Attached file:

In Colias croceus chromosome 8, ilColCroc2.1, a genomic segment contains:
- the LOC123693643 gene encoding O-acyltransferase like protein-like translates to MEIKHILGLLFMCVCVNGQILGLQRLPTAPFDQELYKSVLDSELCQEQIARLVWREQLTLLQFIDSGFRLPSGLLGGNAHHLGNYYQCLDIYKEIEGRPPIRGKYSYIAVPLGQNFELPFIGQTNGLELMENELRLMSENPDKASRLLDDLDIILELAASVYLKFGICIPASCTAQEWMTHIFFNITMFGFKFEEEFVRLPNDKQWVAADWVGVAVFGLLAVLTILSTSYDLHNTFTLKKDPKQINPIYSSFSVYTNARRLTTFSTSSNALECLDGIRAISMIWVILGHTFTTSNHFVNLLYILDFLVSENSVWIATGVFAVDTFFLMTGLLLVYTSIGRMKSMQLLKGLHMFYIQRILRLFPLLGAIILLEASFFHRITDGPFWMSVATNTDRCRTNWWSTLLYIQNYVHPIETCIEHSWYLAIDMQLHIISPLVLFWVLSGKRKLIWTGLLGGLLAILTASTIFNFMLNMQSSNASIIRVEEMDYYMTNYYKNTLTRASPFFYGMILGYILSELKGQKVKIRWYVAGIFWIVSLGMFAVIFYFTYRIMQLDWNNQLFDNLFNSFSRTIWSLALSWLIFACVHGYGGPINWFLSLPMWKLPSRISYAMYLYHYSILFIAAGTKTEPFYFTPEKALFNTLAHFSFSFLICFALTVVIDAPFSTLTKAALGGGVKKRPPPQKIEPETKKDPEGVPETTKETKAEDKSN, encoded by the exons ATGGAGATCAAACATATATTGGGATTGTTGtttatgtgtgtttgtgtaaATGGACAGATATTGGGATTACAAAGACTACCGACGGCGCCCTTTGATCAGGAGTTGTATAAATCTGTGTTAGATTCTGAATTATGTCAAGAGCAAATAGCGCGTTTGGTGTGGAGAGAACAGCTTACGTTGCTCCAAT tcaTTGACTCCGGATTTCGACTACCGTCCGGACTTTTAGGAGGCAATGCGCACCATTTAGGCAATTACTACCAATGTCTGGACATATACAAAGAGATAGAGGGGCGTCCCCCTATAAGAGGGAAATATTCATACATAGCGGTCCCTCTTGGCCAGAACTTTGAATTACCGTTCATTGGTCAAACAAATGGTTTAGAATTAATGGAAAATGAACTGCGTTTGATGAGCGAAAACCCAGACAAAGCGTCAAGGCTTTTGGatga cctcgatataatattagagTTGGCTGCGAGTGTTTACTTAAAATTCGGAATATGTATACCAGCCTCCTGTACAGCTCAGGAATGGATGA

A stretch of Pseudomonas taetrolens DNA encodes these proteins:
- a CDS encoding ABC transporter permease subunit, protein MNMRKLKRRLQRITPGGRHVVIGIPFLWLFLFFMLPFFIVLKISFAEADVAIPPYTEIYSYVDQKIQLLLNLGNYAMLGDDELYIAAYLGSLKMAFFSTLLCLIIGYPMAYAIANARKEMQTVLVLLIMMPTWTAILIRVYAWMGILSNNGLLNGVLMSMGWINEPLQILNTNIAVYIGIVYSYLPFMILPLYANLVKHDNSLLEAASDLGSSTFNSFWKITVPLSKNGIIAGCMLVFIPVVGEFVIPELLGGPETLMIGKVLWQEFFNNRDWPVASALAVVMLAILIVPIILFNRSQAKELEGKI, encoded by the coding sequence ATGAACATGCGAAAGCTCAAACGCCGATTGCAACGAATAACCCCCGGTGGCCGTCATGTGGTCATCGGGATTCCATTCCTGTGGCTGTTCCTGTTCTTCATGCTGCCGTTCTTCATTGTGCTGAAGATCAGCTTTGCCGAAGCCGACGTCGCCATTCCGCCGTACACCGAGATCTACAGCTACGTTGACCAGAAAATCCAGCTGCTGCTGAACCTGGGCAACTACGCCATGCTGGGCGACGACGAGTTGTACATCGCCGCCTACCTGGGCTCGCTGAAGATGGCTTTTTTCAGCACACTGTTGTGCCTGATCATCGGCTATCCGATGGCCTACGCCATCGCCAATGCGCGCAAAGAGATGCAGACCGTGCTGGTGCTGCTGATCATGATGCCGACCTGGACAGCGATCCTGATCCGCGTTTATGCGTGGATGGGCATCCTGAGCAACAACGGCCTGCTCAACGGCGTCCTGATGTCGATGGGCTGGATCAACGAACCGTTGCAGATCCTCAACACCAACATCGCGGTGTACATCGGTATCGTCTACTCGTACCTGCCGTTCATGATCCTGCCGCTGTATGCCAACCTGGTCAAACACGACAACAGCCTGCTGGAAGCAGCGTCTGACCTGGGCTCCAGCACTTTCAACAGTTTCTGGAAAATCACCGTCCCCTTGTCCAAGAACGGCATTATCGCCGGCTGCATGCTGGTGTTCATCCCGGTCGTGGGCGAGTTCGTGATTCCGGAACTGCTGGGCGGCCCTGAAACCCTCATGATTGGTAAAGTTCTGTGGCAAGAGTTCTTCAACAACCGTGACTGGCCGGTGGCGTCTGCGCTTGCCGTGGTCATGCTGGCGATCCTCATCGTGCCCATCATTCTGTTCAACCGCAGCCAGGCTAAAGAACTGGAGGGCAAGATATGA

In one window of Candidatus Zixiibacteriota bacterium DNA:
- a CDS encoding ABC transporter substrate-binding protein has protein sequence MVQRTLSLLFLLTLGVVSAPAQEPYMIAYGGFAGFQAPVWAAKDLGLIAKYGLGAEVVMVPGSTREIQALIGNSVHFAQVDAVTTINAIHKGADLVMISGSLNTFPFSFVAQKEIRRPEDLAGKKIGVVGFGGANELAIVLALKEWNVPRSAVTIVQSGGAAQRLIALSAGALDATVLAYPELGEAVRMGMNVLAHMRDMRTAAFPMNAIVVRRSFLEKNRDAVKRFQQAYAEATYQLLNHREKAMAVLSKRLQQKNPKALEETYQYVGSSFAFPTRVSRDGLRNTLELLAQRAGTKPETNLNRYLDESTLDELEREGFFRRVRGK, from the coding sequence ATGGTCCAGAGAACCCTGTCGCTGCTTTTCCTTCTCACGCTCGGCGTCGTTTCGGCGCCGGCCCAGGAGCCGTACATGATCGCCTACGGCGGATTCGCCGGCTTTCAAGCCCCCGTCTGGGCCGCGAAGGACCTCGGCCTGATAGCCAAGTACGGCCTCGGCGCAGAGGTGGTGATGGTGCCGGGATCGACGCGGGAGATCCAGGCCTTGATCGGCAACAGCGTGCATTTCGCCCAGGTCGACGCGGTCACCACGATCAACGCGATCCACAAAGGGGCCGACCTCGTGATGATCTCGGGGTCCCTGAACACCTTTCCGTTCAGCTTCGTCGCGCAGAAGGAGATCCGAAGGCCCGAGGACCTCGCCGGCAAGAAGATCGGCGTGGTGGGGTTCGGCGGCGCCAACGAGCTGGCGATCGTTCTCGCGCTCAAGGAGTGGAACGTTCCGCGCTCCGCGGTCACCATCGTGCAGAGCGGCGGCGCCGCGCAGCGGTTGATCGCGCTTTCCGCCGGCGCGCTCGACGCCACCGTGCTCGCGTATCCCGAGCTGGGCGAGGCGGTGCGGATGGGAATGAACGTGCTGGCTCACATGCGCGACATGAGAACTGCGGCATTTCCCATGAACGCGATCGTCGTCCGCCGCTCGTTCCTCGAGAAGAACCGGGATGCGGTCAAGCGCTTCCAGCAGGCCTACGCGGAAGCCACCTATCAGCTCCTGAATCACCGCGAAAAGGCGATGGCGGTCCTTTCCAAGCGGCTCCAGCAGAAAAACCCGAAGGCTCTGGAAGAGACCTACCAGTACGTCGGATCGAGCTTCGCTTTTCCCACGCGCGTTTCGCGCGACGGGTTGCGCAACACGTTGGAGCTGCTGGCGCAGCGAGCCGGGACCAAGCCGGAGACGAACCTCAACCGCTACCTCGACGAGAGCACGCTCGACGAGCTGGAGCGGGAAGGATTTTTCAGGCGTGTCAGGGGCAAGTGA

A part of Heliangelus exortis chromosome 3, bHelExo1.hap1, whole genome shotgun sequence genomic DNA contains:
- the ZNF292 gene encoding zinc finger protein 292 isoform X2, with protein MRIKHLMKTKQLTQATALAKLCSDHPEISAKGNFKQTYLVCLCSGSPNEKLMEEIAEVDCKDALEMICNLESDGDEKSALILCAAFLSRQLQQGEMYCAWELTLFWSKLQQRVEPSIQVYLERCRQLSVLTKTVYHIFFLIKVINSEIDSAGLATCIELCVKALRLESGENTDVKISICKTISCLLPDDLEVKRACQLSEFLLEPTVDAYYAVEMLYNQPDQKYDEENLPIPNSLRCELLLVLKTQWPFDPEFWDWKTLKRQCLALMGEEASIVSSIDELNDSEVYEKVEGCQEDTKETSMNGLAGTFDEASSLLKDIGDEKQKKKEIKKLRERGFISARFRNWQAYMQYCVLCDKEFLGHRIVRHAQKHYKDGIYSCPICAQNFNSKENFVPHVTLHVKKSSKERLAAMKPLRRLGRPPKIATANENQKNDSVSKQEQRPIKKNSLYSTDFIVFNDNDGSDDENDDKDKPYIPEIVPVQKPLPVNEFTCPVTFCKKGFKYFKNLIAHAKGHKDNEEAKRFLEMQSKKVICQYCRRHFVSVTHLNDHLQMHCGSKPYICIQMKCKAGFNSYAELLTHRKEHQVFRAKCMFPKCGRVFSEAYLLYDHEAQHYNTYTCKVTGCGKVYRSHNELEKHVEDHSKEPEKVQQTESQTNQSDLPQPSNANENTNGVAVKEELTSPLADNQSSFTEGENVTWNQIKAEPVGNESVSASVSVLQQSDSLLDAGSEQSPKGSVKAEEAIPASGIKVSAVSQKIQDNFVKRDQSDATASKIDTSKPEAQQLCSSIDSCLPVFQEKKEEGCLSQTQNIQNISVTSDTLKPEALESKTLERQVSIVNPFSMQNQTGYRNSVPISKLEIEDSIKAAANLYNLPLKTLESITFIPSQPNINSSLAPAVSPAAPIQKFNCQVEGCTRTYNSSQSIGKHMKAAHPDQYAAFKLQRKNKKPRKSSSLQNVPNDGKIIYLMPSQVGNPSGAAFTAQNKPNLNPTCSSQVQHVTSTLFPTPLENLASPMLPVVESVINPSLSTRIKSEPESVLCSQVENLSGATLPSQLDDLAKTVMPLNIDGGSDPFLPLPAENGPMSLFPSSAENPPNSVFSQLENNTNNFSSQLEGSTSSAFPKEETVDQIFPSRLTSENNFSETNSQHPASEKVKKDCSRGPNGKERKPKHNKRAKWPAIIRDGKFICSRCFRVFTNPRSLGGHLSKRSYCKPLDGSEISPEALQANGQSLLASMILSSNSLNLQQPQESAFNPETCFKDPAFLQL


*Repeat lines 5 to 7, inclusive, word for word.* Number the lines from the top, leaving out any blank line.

In one window of Candidatus Zixiibacteriota bacterium DNA:
- a CDS encoding ABC transporter substrate-binding protein has protein sequence MVQRTLSLLFLLTLGVVSAPAQEPYMIAYGGFAGFQAPVWAAKDLGLIAKYGLGAEVVMVPGSTREIQALIGNSVHFAQVDAVTTINAIHKGADLVMISGSLNTFPFSFVAQKEIRRPEDLAGKKIGVVGFGGANELAIVLALKEWNVPRSAVTIVQSGGAAQRLIALSAGALDATVLAYPELGEAVRMGMNVLAHMRDMRTAAFPMNAIVVRRSFLEKNRDAVKRFQQAYAEATYQLLNHREKAMAVLSKRLQQKNPKALEETYQYVGSSFAFPTRVSRDGLRNTLELLAQRAGTKPETNLNRYLDESTLDELEREGFFRRVRGK, from the coding sequence ATGGTCCAGAGAACCCTGTCGCTGCTTTTCCTTCTCACGCTCGGCGTCGTTTCGGCGCCGGCCCAGGAGCCGTACATGATCGCCTACGGCGGATTCGCCGGCTTTCAAGCCCCCGTCTGGGCCGCGAAGGACCTCGGCCTGATAGCCAAGTACGGCCTCGGCGCAGAGGTGGTGATGGTGCCGGGATCGACGCGGGAGATCCAGGCCTTGATCGGCAACAGCGTGCATTTCGCCCAGGTCGACGCGGTCACCACGATCAACGCGATCCACAAAGGGGCCGACCTCGTGATGATCTCGGGGTCCCTGAACACCTTTCCGTTCAGCTTCGTCGCGCAGAAGGAGATCCGAAGGCCCGAGGACCTCGCCGGCAAGAAGATCGGCGTGGTGGGGTTCGGCGGCGCCAACGAGCTGGCGATCGTTCTCGCGCTCAAGGAGTGGAACGTTCCGCGCTCCGCGGTCACCATCGTGCAGAGCGGCGGCGCCGCGCAGCGGTTGATCGCGCTTTCCGCCGGCGCGCTCGACGCCACCGTGCTCGCGTATCCCGAGCTGGGCGAGGCGGTGCGGATGGGAATGAACGTGCTGGCTCACATGCGCGACATGAGAACTGCGGCATTTCCCATGAACGCGATCGTCGTCCGCCGCTCGTTCCTCGAGAAGAACCGGGATGCGGTCAAGCGCTTCCAGCAGGCCTACGCGGAAGCCACCTATCAGCTCCTGAATCACCGCGAAAAGGCGATGGCGGTCCTTTCCAAGCGGCTCCAGCAGAAAAACCCGAAGGCTCTGGAAGAGACCTACCAGTACGTCGGATCGAGCTTCGCTTTTCCCACGCGCGTTTCGCGCGACGGGTTGCGCAACACGTTGGAGCTGCTGGCGCAGCGAGCCGGGACCAAGCCGGAGACGAACCTCAACCGCTACCTCGACGAGAGCACGCTCGACGAGCTGGAGCGGGAAGGATTTTTCAGGCGTGTCAGGGGCAAGTGA

A part of Heliangelus exortis chromosome 3, bHelExo1.hap1, whole genome shotgun sequence genomic DNA contains: